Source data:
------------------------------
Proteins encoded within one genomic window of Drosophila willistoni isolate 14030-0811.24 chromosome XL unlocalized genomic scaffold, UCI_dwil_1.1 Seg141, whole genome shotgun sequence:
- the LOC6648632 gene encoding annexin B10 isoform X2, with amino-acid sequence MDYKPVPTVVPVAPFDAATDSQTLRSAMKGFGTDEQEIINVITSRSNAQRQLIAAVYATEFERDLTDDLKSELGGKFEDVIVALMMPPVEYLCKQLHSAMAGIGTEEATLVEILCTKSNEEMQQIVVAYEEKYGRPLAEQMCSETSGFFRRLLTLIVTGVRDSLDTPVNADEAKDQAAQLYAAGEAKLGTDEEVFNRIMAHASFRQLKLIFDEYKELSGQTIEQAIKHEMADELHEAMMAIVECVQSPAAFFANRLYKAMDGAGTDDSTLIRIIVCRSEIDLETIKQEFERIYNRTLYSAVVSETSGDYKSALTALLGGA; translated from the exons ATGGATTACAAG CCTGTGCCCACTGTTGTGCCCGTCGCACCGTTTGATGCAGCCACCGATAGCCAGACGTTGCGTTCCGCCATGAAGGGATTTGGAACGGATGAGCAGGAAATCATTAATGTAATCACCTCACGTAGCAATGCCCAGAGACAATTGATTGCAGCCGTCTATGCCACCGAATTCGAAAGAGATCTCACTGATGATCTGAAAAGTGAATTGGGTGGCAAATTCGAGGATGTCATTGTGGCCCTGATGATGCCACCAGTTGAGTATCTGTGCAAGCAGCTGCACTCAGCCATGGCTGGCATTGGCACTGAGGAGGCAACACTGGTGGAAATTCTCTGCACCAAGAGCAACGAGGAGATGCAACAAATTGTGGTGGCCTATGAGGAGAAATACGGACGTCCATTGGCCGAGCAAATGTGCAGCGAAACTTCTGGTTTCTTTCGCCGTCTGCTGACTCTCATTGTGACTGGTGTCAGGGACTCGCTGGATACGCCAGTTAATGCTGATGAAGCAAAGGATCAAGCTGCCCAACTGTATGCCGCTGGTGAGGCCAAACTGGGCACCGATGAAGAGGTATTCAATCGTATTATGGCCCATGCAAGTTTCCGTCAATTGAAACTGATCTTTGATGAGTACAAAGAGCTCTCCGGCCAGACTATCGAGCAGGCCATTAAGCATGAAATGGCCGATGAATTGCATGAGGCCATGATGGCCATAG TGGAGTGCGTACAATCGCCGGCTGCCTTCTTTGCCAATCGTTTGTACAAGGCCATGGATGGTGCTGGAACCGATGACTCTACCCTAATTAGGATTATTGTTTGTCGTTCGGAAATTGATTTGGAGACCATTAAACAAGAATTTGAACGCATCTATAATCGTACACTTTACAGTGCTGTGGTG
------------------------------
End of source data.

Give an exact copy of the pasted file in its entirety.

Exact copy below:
Proteins encoded within one genomic window of Drosophila willistoni isolate 14030-0811.24 chromosome XL unlocalized genomic scaffold, UCI_dwil_1.1 Seg141, whole genome shotgun sequence:
- the LOC6648632 gene encoding annexin B10 isoform X2, with amino-acid sequence MDYKPVPTVVPVAPFDAATDSQTLRSAMKGFGTDEQEIINVITSRSNAQRQLIAAVYATEFERDLTDDLKSELGGKFEDVIVALMMPPVEYLCKQLHSAMAGIGTEEATLVEILCTKSNEEMQQIVVAYEEKYGRPLAEQMCSETSGFFRRLLTLIVTGVRDSLDTPVNADEAKDQAAQLYAAGEAKLGTDEEVFNRIMAHASFRQLKLIFDEYKELSGQTIEQAIKHEMADELHEAMMAIVECVQSPAAFFANRLYKAMDGAGTDDSTLIRIIVCRSEIDLETIKQEFERIYNRTLYSAVVSETSGDYKSALTALLGGA; translated from the exons ATGGATTACAAG CCTGTGCCCACTGTTGTGCCCGTCGCACCGTTTGATGCAGCCACCGATAGCCAGACGTTGCGTTCCGCCATGAAGGGATTTGGAACGGATGAGCAGGAAATCATTAATGTAATCACCTCACGTAGCAATGCCCAGAGACAATTGATTGCAGCCGTCTATGCCACCGAATTCGAAAGAGATCTCACTGATGATCTGAAAAGTGAATTGGGTGGCAAATTCGAGGATGTCATTGTGGCCCTGATGATGCCACCAGTTGAGTATCTGTGCAAGCAGCTGCACTCAGCCATGGCTGGCATTGGCACTGAGGAGGCAACACTGGTGGAAATTCTCTGCACCAAGAGCAACGAGGAGATGCAACAAATTGTGGTGGCCTATGAGGAGAAATACGGACGTCCATTGGCCGAGCAAATGTGCAGCGAAACTTCTGGTTTCTTTCGCCGTCTGCTGACTCTCATTGTGACTGGTGTCAGGGACTCGCTGGATACGCCAGTTAATGCTGATGAAGCAAAGGATCAAGCTGCCCAACTGTATGCCGCTGGTGAGGCCAAACTGGGCACCGATGAAGAGGTATTCAATCGTATTATGGCCCATGCAAGTTTCCGTCAATTGAAACTGATCTTTGATGAGTACAAAGAGCTCTCCGGCCAGACTATCGAGCAGGCCATTAAGCATGAAATGGCCGATGAATTGCATGAGGCCATGATGGCCATAG TGGAGTGCGTACAATCGCCGGCTGCCTTCTTTGCCAATCGTTTGTACAAGGCCATGGATGGTGCTGGAACCGATGACTCTACCCTAATTAGGATTATTGTTTGTCGTTCGGAAATTGATTTGGAGACCATTAAACAAGAATTTGAACGCATCTATAATCGTACACTTTACAGTGCTGTGGTG